There are monsters, giant creatures and exotic sights aplenty in Kong: Skull Island, but it could have had pirates. Lots of dinosaurs. And maybe Gollum himself, Andy Serkis. That is, if Neil Marshall had taken his cinematic trip to Skull Island. In 2013 it was reported that Marshall – writer/director of Dog Soldiers, The Descent and Doomsday – was trying to mount his own Kong movie, based on the novel Kong: King of Skull Island, which was officially licensed by the estate of Merian C. Cooper, who wrote, produced and directed the original 1933 King Kong. The film rights to Kong have traditionally been tricky due to Cooper’s failure to properly secure them back in the day. (BirthMoviesDeath.com gives an excellent explanation here.) He did, however, copyright the novelization of the movie. So an official sequel (ignoring the Son of Kong sequel) was licensed, and in 2005 King of Skull Island was released, which was written by Joe DeVito (visit DeVito’s website for more official Kong stuff) and Brad Strickland. The official synopsis: “In 1933, American showman Carl Denham returned from a mysterious, hidden island with a priceless treasure. A treasure not gold or jewels, but the island’s barbaric god, a monstrous anthropoid called ‘Kong.’ The savage giant escaped and wreaked havoc among the man-made canyons of Manhattan, but within hours of the giant ape’s death his body – and Carl Denham – disappeared. Twenty-five years later, the son of Carl Denham makes a shocking discovery that leads him back to the site of his father’s greatest adventure and to the answers that will unlock the century’s greatest mystery and history’s greatest miracle.” Marshall acquired the rights and penned a screenplay with another writer, but Universal wasn’t interested at the time (remember, this was before the studio remade Godzilla and started seriously developing a shared universe for its giant monsters). In a 2015 interview with CHUD.com, he discusses his version, saying that it would […]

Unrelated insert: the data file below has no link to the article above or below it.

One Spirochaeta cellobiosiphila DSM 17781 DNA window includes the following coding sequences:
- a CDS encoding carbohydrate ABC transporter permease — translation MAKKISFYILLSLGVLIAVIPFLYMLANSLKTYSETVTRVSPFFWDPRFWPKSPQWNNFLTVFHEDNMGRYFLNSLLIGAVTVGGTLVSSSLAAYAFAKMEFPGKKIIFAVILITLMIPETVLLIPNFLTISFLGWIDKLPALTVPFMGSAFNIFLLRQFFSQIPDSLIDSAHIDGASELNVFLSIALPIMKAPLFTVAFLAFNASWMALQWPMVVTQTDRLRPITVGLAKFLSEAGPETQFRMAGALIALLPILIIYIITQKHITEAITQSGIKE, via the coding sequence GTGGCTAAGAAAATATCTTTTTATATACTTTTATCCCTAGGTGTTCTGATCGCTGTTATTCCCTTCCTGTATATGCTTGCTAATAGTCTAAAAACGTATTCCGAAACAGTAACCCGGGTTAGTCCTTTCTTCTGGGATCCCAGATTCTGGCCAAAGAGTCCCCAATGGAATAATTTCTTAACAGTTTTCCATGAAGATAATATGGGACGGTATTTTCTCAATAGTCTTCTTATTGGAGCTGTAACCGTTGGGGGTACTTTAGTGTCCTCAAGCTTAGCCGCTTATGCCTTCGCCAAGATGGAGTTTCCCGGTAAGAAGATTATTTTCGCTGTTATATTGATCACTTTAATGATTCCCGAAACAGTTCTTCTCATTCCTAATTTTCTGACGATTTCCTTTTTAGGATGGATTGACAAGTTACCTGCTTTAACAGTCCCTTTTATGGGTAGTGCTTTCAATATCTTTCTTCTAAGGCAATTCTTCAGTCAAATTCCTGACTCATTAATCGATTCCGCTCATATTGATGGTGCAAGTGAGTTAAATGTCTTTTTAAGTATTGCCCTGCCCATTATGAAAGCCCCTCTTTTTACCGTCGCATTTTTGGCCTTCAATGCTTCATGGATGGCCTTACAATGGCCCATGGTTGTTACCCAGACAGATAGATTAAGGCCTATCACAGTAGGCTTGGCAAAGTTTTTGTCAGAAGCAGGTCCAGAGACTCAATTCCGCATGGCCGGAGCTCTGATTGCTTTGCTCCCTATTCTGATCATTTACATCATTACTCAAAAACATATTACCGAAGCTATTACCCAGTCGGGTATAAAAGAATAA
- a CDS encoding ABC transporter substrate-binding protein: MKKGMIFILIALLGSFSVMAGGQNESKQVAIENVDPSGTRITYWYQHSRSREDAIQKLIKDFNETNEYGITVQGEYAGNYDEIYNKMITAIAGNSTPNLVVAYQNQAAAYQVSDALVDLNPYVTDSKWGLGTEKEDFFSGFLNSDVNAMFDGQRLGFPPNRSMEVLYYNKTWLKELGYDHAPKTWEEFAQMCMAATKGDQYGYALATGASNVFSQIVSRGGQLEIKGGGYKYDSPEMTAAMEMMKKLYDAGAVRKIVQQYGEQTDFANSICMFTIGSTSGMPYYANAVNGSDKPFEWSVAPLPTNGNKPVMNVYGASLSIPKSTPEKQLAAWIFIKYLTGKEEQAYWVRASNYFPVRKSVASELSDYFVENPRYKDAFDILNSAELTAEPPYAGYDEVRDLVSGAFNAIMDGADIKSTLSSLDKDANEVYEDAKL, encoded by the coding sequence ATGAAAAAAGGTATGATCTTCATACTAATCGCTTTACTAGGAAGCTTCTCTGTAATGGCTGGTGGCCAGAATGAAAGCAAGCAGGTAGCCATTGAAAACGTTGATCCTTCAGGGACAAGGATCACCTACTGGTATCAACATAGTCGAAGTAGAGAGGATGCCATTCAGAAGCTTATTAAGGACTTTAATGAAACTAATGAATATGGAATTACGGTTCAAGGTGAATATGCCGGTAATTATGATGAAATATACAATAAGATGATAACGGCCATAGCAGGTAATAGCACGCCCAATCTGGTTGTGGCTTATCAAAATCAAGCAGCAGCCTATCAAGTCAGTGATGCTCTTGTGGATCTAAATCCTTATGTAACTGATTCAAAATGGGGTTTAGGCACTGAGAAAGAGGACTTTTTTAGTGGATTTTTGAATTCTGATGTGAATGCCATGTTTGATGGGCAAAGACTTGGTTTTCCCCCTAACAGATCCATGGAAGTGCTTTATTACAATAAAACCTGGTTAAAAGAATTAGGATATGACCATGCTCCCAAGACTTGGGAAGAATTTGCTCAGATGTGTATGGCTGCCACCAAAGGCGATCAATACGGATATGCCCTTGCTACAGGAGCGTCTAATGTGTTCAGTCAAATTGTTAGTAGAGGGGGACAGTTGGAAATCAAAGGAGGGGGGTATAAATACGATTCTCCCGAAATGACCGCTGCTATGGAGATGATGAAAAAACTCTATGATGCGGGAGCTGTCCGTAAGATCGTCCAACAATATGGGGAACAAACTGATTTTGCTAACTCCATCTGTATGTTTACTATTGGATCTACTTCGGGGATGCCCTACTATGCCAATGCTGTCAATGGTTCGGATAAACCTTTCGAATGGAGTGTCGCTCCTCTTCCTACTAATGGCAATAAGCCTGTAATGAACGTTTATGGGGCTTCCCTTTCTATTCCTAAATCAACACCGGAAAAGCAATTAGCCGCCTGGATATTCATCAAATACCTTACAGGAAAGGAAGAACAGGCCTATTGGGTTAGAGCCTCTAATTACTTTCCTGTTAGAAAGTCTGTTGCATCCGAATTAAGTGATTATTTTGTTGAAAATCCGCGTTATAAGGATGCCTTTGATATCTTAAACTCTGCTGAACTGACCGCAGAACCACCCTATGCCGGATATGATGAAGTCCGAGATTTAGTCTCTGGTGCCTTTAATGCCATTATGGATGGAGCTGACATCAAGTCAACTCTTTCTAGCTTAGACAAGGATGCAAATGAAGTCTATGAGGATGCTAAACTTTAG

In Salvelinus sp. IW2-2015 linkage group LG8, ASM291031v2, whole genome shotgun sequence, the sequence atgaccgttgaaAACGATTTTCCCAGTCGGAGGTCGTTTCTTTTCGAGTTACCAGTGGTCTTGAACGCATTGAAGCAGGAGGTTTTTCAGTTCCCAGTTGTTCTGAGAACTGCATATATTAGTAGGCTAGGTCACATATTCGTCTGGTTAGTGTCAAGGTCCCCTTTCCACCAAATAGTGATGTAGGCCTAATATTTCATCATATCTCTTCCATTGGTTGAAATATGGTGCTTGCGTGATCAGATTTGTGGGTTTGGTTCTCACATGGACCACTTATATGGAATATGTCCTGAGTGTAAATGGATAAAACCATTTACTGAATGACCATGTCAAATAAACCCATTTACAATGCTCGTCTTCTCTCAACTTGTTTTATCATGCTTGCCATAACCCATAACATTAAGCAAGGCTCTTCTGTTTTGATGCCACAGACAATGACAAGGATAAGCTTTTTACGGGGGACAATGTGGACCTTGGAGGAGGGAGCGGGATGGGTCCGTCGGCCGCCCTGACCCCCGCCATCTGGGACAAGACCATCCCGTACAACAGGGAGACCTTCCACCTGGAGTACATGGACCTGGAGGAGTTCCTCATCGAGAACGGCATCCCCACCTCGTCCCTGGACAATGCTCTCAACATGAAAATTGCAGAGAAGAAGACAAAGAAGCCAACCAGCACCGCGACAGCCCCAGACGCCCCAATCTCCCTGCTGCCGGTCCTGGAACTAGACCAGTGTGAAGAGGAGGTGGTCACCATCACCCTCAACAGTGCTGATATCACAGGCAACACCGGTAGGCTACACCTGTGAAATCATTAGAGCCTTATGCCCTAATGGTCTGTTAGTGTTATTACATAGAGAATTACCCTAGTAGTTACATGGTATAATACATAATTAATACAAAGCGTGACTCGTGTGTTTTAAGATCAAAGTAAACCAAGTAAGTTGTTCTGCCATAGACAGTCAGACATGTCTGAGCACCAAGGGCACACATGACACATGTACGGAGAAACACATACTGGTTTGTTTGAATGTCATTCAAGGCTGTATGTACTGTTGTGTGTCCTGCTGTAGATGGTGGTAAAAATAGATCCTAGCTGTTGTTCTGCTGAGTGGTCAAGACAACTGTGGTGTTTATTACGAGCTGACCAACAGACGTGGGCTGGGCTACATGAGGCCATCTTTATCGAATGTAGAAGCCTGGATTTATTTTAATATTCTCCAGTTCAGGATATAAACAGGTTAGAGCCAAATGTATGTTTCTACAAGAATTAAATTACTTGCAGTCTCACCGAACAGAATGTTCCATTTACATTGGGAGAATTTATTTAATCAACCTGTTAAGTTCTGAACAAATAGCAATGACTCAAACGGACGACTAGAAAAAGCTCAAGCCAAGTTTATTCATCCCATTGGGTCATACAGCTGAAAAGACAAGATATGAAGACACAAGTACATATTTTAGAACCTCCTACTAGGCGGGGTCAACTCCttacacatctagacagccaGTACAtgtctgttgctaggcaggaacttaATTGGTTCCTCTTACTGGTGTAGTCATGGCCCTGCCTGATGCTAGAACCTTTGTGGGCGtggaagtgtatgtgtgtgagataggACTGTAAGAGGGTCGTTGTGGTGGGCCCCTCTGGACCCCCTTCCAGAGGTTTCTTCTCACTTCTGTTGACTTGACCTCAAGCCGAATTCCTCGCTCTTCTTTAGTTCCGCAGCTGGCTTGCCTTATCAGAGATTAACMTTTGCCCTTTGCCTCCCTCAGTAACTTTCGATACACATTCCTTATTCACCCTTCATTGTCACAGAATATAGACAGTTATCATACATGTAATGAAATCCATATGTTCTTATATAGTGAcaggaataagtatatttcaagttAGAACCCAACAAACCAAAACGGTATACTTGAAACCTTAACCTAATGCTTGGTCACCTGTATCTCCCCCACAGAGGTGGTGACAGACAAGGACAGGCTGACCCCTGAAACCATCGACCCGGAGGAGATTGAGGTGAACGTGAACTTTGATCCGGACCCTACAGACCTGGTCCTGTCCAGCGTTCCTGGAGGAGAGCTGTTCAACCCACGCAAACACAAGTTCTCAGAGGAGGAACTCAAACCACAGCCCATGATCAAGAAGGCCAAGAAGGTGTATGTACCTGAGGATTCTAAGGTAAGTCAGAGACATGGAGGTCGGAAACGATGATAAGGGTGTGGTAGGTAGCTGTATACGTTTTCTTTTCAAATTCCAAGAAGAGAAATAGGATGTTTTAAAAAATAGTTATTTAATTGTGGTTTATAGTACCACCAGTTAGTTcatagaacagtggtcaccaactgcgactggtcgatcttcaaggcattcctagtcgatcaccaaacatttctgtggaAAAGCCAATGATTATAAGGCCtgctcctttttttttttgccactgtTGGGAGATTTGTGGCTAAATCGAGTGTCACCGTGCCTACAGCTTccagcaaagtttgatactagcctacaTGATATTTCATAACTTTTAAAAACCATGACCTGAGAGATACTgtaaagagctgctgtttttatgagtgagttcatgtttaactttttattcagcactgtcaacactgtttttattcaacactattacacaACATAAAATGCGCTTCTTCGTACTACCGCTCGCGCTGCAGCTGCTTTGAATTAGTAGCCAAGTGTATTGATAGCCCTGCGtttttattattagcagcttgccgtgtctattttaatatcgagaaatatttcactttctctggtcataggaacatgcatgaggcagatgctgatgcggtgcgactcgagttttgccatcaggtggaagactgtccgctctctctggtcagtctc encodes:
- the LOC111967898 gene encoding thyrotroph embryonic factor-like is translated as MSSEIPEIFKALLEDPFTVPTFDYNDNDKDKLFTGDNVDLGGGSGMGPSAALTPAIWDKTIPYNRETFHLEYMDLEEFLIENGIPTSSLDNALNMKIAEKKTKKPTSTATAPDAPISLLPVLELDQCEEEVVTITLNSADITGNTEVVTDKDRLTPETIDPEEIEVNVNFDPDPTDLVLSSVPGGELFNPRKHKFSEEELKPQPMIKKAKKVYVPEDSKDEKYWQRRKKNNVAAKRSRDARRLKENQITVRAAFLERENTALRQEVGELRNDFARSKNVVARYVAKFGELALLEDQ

The Little World of Humongo Bongo

March 5, 2017 UntoldHorror 0

George A. Romero is best known for making The Crazies, Creepshow and his seven Dead films, beginning with 1968’s Night of the Living Dead. However, in 1996 the Godfather of the Modern Zombie published his first and only children’s book, The Little World of Humongo Bongo. Both written and illustrated by Romero, it’s the tale of fire-breathing giant Humongo Bongo, who lives on the tiny planet of Tongo. Gentle and curious, his world is thrown upside down when he encounters a race of tiny people named the Minus, who initially worship him as a God but then turn on him when they succumb to fear, greed and the lust for power. Both an imaginative morality tale for pre-teens, and a fascinating vehicle for the social commentary lauded by Romero’s loyal fan base, The Little World of Humongo Bongo is the first Untold Horror release, in a partnership with ChiZine Publications. Previously only released in French for the European market, the story has been resurrected with the involvement of Romero, who will be contributing to this special edition. Watch for it at the end of 2017. More from the ChiZine press release… CHIZINE PUBLICATIONS ANNOUNCES ILLUSTRATED BOOK DEAL WITH GEORGE A. ROMERO PETERBOROUGH, ON, March 1, 2017 – ChiZine Publications (CZP)  announced today the acquisition of The Little World of Humongo Bongo, an illustrated book, originally published in French, by genre legend George A. Romero, best known for Night of the Living Dead, The Crazies, and Creepshow. George Romero sold World English rights (excluding France and Belgium) to Sandra Kasturi and Samantha Beiko, Co-Publishers of CZP, a British Fantasy, World Fantasy, and Bram Stoker Award-winning independent publisher of surreal, subtle, and disturbing dark literary fiction. The publication is in association with Dave Alexander’s Untold Horror. The Little World of Humongo Bongo is the […]